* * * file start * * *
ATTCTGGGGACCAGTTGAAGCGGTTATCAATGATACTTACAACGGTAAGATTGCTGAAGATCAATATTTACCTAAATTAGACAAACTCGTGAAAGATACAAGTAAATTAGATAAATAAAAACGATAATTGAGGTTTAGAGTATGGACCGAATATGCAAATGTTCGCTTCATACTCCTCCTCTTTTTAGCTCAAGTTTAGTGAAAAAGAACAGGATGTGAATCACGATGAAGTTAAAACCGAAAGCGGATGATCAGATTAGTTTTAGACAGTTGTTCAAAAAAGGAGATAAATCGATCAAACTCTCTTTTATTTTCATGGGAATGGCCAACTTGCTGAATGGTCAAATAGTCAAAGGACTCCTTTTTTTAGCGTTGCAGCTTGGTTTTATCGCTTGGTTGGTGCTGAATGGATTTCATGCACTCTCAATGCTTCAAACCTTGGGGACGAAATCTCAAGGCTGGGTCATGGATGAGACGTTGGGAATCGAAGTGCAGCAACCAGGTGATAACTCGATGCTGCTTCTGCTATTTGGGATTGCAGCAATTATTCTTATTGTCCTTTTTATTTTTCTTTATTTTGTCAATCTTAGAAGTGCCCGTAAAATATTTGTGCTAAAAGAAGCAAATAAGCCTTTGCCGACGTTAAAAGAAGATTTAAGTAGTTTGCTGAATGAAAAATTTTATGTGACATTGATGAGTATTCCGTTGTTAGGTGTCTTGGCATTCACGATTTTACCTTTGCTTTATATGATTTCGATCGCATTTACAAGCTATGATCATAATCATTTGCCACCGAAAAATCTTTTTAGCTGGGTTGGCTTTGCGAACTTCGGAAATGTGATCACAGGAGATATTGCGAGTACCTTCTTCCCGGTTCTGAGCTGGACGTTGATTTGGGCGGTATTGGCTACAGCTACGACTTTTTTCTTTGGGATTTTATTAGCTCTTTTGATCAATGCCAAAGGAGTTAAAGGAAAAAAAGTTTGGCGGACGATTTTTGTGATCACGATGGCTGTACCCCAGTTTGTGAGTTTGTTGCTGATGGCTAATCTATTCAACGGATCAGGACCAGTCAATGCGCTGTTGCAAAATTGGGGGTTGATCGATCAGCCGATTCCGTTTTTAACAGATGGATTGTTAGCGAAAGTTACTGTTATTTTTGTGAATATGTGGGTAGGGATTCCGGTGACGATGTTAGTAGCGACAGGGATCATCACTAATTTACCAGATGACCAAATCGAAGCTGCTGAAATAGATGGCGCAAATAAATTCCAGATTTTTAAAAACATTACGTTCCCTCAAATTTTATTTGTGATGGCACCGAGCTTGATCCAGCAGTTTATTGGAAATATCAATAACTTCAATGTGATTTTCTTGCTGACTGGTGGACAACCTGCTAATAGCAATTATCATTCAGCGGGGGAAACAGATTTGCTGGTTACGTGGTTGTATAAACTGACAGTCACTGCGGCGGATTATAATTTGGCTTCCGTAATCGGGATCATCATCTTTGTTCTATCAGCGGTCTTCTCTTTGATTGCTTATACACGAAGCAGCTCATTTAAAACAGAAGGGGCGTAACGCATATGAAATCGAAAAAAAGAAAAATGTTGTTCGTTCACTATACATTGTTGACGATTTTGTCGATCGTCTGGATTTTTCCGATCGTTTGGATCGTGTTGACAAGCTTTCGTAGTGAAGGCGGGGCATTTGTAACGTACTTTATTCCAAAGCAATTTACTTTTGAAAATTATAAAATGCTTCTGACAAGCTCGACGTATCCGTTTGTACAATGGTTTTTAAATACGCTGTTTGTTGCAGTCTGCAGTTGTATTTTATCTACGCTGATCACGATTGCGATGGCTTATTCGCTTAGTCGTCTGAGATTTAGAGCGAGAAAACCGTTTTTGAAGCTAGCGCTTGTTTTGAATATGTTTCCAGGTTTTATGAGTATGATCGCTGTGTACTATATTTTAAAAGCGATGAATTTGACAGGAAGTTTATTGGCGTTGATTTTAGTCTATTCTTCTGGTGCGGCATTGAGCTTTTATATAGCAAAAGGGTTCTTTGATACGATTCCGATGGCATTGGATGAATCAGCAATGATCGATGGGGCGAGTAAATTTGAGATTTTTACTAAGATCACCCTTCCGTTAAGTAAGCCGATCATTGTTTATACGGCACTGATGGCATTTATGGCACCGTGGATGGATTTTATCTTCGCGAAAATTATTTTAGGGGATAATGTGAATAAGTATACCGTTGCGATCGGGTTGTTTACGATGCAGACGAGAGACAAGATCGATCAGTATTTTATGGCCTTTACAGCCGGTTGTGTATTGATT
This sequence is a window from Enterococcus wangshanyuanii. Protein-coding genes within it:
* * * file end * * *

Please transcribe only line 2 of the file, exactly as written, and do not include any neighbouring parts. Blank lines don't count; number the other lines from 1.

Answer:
This sequence is a window from Enterococcus wangshanyuanii. Protein-coding genes within it: